Positive psychological constructs
feelings of positive well-being and optimism

Attempts to identify the major components of quality of life are not new. It is a continuously evolving field. The questions that are posed are what gives human lives a sense of satisfaction, fulfilment, and even happiness? What takes away from us feeling our lives have quality? In health care, physical and mental illnesses and disabilities are prime events to alter quality of life, but how and to what degree is a person affected are the questions asked by researchers in this field.

In the case of heart failure stages A through D, there are opportunities to intervene to improve the quality of life for patients. This section includes a brief overview of the psychology movements that attempted to describe what constitutes quality of life, how they apply to patients at risk for heart failure and those who have heart failure, and the tools used to measure quality of life.

Most of the measurements for quality of life in health care for cardiovascular patients have been developed for patients experiencing heart failure, stages C & D. Recently the Center for Positive Psychology has been researching not only quality of life components for patients with HF, but also using the tenets of PP that help prevent the development of HF described in Stages A and B.

Psychological approaches to quality of life

The humanistic psychology movement, which started in the 1960s, challenged the then somewhat deterministic vision of people presented by the psychoanalyst and behaviorists. Abraham Maslow introduced to us insights about human needs. We were shown that humans have needs that occur in a hierarchy with basic needs needing to be secured before we can move up the ladder to acquisition of higher needs. Shown here are the original human needs as described by Maslow (Maslow, 1954). Three additional levels have been added that include cognitive, aesthetic (self-actualizing) and transcendence needs on the top layers following self-esteem needs.

Carl Rogers (1961, 1967), another humanistic psychologist, was in general agreement with Maslow’s assumptions. He described the need people have for an emotional environment that is real or genuine, offers acceptance (being seen with unconditional positive regard), and empathy (listened to and understood). These were all important for the attainment of self-actualization Maslow describes to occur. Important for those of us in health care are Roger’s descriptions of self-image. His belief is people with high self-worth, positively regarded by others, treated with affection, and valued, have confidence and face the challenges of life successfully. He describes our tendency to have an ideal self-image that we attempt to closely match our actual self-image. Incongruence occurs when our vision of ourselves is different from what is occurring because of our choices or external events. If our ideal image is to be physically strong and we no longer can walk up a flight of stairs, our self-image is tarnished.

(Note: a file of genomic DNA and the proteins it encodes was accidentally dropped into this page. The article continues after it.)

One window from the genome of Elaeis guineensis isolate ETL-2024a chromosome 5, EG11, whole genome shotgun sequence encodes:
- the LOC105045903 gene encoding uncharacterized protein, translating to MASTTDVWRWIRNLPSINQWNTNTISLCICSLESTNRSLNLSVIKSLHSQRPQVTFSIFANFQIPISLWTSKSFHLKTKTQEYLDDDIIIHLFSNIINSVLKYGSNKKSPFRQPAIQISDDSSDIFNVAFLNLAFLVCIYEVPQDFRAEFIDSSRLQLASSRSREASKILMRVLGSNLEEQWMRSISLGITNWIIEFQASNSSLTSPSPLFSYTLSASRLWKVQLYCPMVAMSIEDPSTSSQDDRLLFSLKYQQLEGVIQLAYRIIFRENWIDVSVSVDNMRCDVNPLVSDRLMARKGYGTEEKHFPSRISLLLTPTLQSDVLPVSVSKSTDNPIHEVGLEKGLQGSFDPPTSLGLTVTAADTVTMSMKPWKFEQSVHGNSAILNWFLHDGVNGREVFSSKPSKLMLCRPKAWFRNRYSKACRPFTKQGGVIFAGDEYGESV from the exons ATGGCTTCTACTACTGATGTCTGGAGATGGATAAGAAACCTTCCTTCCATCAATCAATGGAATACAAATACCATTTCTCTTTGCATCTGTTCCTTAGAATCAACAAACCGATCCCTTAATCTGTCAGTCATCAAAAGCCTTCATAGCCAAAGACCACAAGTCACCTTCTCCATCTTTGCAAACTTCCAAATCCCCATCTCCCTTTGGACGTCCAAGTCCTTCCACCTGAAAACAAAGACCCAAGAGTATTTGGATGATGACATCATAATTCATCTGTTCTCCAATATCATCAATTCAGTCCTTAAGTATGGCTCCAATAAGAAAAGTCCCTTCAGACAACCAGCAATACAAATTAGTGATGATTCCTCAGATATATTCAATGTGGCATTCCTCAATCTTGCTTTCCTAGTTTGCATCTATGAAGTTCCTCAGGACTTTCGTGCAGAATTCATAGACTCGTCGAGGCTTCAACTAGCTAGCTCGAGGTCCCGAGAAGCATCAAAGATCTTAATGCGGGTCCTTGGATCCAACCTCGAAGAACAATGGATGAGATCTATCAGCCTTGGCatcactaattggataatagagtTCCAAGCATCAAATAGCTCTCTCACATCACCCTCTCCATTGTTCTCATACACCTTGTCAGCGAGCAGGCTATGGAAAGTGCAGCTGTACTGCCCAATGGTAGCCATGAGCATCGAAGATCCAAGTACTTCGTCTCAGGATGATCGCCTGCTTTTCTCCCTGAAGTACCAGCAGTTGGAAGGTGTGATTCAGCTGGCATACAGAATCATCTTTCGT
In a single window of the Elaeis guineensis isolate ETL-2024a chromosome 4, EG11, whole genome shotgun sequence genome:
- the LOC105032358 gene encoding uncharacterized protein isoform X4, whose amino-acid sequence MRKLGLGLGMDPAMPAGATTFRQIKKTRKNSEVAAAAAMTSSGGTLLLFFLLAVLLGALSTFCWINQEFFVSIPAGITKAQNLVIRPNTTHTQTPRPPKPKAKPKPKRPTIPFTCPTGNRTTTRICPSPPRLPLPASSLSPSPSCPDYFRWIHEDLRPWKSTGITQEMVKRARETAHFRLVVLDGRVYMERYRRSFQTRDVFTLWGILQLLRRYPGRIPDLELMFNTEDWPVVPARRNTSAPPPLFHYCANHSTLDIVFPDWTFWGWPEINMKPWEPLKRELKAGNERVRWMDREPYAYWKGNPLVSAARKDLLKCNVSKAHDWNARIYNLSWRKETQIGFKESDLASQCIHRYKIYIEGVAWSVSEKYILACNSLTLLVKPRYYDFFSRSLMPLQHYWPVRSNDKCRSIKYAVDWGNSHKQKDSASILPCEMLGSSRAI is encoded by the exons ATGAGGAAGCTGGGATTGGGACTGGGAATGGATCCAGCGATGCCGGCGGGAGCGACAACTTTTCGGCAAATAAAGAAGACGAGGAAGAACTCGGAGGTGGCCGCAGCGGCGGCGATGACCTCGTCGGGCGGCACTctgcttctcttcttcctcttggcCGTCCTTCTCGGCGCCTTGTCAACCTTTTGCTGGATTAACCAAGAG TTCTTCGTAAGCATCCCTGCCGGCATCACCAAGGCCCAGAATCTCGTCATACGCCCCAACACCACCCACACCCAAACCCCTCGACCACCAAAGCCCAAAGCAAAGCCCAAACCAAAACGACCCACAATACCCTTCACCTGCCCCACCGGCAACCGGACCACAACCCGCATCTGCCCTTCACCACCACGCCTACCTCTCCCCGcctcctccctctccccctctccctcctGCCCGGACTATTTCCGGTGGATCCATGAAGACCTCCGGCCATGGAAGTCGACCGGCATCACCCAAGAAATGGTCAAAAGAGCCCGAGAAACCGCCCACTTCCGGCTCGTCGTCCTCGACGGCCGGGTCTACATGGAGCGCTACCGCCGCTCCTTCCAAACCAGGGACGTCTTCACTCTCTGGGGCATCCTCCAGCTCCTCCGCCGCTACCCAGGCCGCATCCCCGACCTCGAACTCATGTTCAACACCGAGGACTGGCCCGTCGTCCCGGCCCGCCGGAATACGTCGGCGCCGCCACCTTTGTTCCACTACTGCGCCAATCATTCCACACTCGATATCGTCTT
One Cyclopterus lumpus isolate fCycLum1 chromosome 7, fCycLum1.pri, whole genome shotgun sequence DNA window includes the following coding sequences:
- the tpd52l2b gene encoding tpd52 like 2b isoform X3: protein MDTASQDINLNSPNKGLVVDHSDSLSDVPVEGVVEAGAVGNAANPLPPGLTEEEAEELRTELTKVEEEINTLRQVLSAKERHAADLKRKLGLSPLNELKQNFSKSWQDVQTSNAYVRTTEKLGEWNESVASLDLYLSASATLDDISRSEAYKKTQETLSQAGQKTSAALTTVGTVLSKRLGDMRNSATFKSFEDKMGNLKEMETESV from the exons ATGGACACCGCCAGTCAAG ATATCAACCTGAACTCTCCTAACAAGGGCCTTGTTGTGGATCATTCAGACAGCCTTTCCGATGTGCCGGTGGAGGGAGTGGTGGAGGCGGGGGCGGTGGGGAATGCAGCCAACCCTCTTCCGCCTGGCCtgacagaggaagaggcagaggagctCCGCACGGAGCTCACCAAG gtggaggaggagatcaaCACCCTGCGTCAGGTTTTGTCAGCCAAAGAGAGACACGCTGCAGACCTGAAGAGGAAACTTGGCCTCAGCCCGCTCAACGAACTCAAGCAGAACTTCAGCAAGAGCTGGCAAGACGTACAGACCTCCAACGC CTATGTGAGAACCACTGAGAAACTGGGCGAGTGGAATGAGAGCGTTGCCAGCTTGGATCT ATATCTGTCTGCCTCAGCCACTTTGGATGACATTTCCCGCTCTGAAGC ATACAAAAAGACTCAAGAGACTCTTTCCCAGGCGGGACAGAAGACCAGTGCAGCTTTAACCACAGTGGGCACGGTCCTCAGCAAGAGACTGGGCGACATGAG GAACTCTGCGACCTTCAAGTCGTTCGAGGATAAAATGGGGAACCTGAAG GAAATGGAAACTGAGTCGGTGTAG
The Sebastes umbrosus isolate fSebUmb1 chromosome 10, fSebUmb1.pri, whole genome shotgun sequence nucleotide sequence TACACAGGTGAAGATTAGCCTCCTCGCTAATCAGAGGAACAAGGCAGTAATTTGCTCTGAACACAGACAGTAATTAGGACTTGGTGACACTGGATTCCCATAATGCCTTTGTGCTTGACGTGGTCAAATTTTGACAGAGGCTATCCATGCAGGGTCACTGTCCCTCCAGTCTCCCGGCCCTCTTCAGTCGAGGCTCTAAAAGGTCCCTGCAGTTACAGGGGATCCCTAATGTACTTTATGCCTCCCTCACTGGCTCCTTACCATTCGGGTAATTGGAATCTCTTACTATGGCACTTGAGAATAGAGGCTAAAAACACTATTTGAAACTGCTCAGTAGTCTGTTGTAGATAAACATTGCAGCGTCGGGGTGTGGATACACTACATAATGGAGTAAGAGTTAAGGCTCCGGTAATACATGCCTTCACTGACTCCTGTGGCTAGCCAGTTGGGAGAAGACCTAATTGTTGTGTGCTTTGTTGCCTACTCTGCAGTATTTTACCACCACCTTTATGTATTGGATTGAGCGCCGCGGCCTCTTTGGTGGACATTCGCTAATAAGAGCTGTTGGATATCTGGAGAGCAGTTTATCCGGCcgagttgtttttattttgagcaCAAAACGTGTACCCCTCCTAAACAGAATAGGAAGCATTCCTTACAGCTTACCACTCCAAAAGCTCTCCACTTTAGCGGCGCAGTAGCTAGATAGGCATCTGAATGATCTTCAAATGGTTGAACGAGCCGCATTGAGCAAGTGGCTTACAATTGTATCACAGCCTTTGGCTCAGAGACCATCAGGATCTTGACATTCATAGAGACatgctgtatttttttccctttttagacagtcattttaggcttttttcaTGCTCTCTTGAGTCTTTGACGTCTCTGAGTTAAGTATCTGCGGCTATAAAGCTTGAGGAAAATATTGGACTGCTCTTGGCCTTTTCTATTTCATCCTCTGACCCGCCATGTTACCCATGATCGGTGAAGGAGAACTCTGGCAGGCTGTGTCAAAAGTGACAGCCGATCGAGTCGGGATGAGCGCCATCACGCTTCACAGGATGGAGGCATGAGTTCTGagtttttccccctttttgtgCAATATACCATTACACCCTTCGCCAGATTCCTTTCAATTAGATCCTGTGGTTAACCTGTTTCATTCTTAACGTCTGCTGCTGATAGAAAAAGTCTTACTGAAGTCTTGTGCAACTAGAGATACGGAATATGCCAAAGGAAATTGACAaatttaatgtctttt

He also advocated for client focused therapy which reinforced a person’s self-image by enabling them to be self-directed.

Other humanistic theorists and researchers have followed. Carol Ryff, has described well-being as consisting of six components: self-acceptance (positive evaluation of oneself and one's life), personal growth, purpose in life, positive relations with others, environmental mastery (the capacity to effectively manage one's life and the surrounding environment) and autonomy (Ryff. 1995).

Positive Psychology

One of the founding fathers of positive psychology is Chris Peterson, author of A Primer in Positive Psychology. According to Peterson,

"Positive psychology is the scientific study about what goes right in life, from birth to death, and all stops in between. What is good about life is as genuine as what is bad and deserves equal attention by psychologist (Peterson, 2006, p. 4)."

Positive psychology integrates strengths, values and hopes with symptoms, weaknesses, and regrets. The therapeutic approach when using positive psychology is to not deny weaknesses or symptoms, but to amplify positive resources in patients like positive emotions, character strengths, meaning, positive relationships, and internally motivated achievements.

More recently, Dr. Howard Seligman from the University of Pennsylvania further established the field of Positive Psychology. This scientific field of study is based on the belief people want to lead meaningful and fulfilling lives as well as a desire to be the best they can be. He and his colleagues have identified five components of happiness and well-being: positive emotion, engagement, relationships, meaning, and accomplishment (Seligman, 2011). A number of researchers have found, while this list is not all-inclusive, realization of these components are related to lower rates of depression and higher life satisfaction (Bertisch et al., 2014).

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Positive Psychology focuses only on the strengths, values and hopes of clients.



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